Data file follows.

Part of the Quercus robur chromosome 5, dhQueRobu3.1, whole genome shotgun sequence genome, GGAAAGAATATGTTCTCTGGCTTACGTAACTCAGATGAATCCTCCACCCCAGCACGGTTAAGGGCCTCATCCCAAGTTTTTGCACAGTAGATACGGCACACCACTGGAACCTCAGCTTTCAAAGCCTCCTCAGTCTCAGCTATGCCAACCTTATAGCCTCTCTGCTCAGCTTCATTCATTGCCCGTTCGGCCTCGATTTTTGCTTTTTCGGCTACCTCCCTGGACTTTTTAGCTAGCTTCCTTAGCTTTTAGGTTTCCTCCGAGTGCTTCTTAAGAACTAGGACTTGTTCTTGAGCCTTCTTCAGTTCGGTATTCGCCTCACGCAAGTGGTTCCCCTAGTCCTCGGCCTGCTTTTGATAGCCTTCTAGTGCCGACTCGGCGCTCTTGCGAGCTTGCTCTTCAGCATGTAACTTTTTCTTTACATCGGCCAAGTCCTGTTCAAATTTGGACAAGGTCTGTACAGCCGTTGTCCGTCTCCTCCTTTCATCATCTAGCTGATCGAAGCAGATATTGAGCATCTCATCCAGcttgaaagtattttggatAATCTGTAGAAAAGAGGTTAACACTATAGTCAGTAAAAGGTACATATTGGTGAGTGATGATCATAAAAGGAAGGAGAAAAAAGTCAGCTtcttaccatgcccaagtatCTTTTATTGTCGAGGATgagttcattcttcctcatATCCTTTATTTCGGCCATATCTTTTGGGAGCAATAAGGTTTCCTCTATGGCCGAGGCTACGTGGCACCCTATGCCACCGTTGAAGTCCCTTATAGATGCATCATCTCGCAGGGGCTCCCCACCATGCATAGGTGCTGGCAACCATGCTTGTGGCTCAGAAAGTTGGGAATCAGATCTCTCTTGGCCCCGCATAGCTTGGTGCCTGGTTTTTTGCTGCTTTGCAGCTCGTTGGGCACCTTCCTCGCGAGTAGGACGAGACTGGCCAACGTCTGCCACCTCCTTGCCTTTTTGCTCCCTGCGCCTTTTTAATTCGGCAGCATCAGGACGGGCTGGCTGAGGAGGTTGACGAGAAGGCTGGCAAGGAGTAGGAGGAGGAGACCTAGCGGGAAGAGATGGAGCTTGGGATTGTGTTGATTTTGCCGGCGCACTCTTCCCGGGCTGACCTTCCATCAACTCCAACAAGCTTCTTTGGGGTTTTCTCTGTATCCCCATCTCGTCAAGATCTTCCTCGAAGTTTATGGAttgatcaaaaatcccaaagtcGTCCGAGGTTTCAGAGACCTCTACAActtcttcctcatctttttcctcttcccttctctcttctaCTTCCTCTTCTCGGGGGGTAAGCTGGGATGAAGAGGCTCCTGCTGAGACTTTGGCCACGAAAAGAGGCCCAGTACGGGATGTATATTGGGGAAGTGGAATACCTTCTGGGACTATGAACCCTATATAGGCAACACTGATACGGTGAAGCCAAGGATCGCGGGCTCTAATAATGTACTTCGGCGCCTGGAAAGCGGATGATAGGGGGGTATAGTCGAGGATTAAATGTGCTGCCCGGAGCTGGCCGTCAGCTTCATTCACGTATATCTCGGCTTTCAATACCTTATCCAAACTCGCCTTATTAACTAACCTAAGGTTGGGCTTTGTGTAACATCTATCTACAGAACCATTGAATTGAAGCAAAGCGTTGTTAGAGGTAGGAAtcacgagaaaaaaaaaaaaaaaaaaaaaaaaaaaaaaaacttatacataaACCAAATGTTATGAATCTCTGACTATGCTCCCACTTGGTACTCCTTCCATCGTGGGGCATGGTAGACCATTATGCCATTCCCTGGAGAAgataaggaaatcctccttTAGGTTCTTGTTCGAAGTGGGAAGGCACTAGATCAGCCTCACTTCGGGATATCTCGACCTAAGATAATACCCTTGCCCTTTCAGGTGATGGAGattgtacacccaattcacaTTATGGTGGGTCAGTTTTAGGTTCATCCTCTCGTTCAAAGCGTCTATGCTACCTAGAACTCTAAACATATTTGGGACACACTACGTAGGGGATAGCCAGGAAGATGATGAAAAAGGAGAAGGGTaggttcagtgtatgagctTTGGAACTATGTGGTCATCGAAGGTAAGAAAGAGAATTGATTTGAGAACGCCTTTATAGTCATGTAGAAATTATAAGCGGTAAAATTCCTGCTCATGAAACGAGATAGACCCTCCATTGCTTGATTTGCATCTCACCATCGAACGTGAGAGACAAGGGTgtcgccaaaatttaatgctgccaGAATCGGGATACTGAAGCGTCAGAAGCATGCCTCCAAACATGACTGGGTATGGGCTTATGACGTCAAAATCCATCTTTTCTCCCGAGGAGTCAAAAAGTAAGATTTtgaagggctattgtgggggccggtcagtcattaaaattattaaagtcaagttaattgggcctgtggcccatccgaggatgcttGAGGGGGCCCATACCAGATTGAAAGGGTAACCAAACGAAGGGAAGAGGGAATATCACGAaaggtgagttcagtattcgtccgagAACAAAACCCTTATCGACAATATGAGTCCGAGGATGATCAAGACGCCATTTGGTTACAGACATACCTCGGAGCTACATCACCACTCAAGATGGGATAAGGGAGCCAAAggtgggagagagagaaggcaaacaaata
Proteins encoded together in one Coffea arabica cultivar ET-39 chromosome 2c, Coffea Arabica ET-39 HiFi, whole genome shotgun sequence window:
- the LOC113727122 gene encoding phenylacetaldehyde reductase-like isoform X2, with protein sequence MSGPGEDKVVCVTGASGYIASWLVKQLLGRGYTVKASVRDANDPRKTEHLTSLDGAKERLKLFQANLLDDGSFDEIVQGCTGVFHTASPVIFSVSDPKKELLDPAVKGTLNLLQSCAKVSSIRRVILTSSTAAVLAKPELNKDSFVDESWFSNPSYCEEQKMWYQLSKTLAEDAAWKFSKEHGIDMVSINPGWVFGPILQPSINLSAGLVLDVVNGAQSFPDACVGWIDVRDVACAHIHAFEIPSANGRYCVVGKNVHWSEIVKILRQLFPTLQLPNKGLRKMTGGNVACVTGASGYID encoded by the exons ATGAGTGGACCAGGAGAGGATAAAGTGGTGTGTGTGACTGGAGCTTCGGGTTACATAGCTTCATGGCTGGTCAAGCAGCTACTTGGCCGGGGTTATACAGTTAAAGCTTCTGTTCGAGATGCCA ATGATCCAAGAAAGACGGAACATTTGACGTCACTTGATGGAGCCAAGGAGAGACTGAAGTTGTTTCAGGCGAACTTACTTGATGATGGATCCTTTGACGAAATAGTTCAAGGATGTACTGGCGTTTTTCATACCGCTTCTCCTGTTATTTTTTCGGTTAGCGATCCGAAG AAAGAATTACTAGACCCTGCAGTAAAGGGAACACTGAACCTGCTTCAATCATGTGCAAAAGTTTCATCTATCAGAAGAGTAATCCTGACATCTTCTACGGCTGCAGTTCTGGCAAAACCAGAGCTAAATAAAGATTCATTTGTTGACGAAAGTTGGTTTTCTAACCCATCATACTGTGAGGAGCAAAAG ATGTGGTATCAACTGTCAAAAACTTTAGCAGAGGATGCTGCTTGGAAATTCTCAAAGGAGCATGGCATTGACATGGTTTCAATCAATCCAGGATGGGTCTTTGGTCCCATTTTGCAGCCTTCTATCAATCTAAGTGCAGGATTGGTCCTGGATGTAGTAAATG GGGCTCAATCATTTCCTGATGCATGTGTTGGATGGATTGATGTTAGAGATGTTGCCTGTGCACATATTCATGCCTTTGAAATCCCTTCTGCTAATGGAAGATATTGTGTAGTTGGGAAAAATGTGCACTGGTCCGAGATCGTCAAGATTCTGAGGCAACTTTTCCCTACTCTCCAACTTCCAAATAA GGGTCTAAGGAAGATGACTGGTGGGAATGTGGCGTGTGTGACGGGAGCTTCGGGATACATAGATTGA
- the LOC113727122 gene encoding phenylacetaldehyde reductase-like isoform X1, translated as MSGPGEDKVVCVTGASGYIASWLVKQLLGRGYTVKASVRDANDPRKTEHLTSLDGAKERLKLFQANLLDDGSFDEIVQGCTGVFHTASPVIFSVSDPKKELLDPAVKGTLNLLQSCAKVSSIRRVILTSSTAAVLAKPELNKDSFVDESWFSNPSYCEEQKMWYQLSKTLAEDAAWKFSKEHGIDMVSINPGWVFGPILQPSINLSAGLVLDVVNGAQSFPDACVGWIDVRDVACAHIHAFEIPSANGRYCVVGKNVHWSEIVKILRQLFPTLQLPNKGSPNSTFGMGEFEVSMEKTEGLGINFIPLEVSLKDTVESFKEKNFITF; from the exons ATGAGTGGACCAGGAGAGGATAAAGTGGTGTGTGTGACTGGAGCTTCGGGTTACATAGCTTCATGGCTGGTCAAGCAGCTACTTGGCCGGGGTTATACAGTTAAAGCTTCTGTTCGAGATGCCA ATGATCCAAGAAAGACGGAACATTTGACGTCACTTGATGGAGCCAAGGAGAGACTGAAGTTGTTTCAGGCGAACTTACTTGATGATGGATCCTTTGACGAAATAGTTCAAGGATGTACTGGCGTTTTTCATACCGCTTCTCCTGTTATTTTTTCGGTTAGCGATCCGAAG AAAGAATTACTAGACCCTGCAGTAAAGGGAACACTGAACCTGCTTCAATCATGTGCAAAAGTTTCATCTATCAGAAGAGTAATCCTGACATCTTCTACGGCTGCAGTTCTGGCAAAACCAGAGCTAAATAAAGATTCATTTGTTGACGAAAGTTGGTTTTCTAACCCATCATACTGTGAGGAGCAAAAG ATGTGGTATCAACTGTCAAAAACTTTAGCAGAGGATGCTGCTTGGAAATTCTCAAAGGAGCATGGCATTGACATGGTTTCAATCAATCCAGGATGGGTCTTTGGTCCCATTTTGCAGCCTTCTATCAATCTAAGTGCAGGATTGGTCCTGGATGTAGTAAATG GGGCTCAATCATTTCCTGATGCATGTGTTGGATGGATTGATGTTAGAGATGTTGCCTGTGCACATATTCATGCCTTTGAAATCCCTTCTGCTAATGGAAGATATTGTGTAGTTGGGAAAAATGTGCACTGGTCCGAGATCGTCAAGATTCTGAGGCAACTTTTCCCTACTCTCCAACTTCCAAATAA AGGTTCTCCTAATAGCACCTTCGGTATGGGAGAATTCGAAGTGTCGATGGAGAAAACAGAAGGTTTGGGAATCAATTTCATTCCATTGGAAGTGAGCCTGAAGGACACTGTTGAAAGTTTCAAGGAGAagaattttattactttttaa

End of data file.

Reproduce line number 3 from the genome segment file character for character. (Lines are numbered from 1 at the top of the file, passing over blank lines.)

- the LOC113727122 gene encoding phenylacetaldehyde reductase-like isoform X2, with protein sequence MSGPGEDKVVCVTGASGYIASWLVKQLLGRGYTVKASVRDANDPRKTEHLTSLDGAKERLKLFQANLLDDGSFDEIVQGCTGVFHTASPVIFSVSDPKKELLDPAVKGTLNLLQSCAKVSSIRRVILTSSTAAVLAKPELNKDSFVDESWFSNPSYCEEQKMWYQLSKTLAEDAAWKFSKEHGIDMVSINPGWVFGPILQPSINLSAGLVLDVVNGAQSFPDACVGWIDVRDVACAHIHAFEIPSANGRYCVVGKNVHWSEIVKILRQLFPTLQLPNKGLRKMTGGNVACVTGASGYID encoded by the exons ATGAGTGGACCAGGAGAGGATAAAGTGGTGTGTGTGACTGGAGCTTCGGGTTACATAGCTTCATGGCTGGTCAAGCAGCTACTTGGCCGGGGTTATACAGTTAAAGCTTCTGTTCGAGATGCCA ATGATCCAAGAAAGACGGAACATTTGACGTCACTTGATGGAGCCAAGGAGAGACTGAAGTTGTTTCAGGCGAACTTACTTGATGATGGATCCTTTGACGAAATAGTTCAAGGATGTACTGGCGTTTTTCATACCGCTTCTCCTGTTATTTTTTCGGTTAGCGATCCGAAG AAAGAATTACTAGACCCTGCAGTAAAGGGAACACTGAACCTGCTTCAATCATGTGCAAAAGTTTCATCTATCAGAAGAGTAATCCTGACATCTTCTACGGCTGCAGTTCTGGCAAAACCAGAGCTAAATAAAGATTCATTTGTTGACGAAAGTTGGTTTTCTAACCCATCATACTGTGAGGAGCAAAAG ATGTGGTATCAACTGTCAAAAACTTTAGCAGAGGATGCTGCTTGGAAATTCTCAAAGGAGCATGGCATTGACATGGTTTCAATCAATCCAGGATGGGTCTTTGGTCCCATTTTGCAGCCTTCTATCAATCTAAGTGCAGGATTGGTCCTGGATGTAGTAAATG GGGCTCAATCATTTCCTGATGCATGTGTTGGATGGATTGATGTTAGAGATGTTGCCTGTGCACATATTCATGCCTTTGAAATCCCTTCTGCTAATGGAAGATATTGTGTAGTTGGGAAAAATGTGCACTGGTCCGAGATCGTCAAGATTCTGAGGCAACTTTTCCCTACTCTCCAACTTCCAAATAA GGGTCTAAGGAAGATGACTGGTGGGAATGTGGCGTGTGTGACGGGAGCTTCGGGATACATAGATTGA